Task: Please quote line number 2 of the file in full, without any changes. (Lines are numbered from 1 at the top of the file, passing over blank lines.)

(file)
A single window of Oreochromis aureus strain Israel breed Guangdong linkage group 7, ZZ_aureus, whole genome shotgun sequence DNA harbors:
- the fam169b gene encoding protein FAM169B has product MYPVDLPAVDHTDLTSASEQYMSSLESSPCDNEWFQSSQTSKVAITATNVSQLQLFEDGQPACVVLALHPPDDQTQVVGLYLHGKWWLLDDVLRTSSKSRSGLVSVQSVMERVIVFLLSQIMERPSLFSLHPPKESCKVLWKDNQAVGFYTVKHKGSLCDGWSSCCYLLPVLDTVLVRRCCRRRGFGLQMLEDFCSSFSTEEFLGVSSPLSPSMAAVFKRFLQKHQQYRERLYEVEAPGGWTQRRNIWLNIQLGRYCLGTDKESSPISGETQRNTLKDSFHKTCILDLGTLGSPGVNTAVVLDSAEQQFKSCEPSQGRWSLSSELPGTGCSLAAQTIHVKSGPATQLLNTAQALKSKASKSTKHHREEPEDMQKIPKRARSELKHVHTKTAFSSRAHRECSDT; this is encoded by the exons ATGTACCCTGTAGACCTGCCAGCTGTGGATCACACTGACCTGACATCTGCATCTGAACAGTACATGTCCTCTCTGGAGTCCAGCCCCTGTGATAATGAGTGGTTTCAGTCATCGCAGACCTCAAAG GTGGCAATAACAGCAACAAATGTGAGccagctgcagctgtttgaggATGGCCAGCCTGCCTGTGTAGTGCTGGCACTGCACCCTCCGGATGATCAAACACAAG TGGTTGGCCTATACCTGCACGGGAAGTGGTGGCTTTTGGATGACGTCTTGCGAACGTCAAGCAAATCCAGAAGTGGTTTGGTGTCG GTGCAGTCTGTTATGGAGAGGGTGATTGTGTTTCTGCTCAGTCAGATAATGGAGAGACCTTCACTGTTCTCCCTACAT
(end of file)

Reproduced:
- the fam169b gene encoding protein FAM169B has product MYPVDLPAVDHTDLTSASEQYMSSLESSPCDNEWFQSSQTSKVAITATNVSQLQLFEDGQPACVVLALHPPDDQTQVVGLYLHGKWWLLDDVLRTSSKSRSGLVSVQSVMERVIVFLLSQIMERPSLFSLHPPKESCKVLWKDNQAVGFYTVKHKGSLCDGWSSCCYLLPVLDTVLVRRCCRRRGFGLQMLEDFCSSFSTEEFLGVSSPLSPSMAAVFKRFLQKHQQYRERLYEVEAPGGWTQRRNIWLNIQLGRYCLGTDKESSPISGETQRNTLKDSFHKTCILDLGTLGSPGVNTAVVLDSAEQQFKSCEPSQGRWSLSSELPGTGCSLAAQTIHVKSGPATQLLNTAQALKSKASKSTKHHREEPEDMQKIPKRARSELKHVHTKTAFSSRAHRECSDT; this is encoded by the exons ATGTACCCTGTAGACCTGCCAGCTGTGGATCACACTGACCTGACATCTGCATCTGAACAGTACATGTCCTCTCTGGAGTCCAGCCCCTGTGATAATGAGTGGTTTCAGTCATCGCAGACCTCAAAG GTGGCAATAACAGCAACAAATGTGAGccagctgcagctgtttgaggATGGCCAGCCTGCCTGTGTAGTGCTGGCACTGCACCCTCCGGATGATCAAACACAAG TGGTTGGCCTATACCTGCACGGGAAGTGGTGGCTTTTGGATGACGTCTTGCGAACGTCAAGCAAATCCAGAAGTGGTTTGGTGTCG GTGCAGTCTGTTATGGAGAGGGTGATTGTGTTTCTGCTCAGTCAGATAATGGAGAGACCTTCACTGTTCTCCCTACAT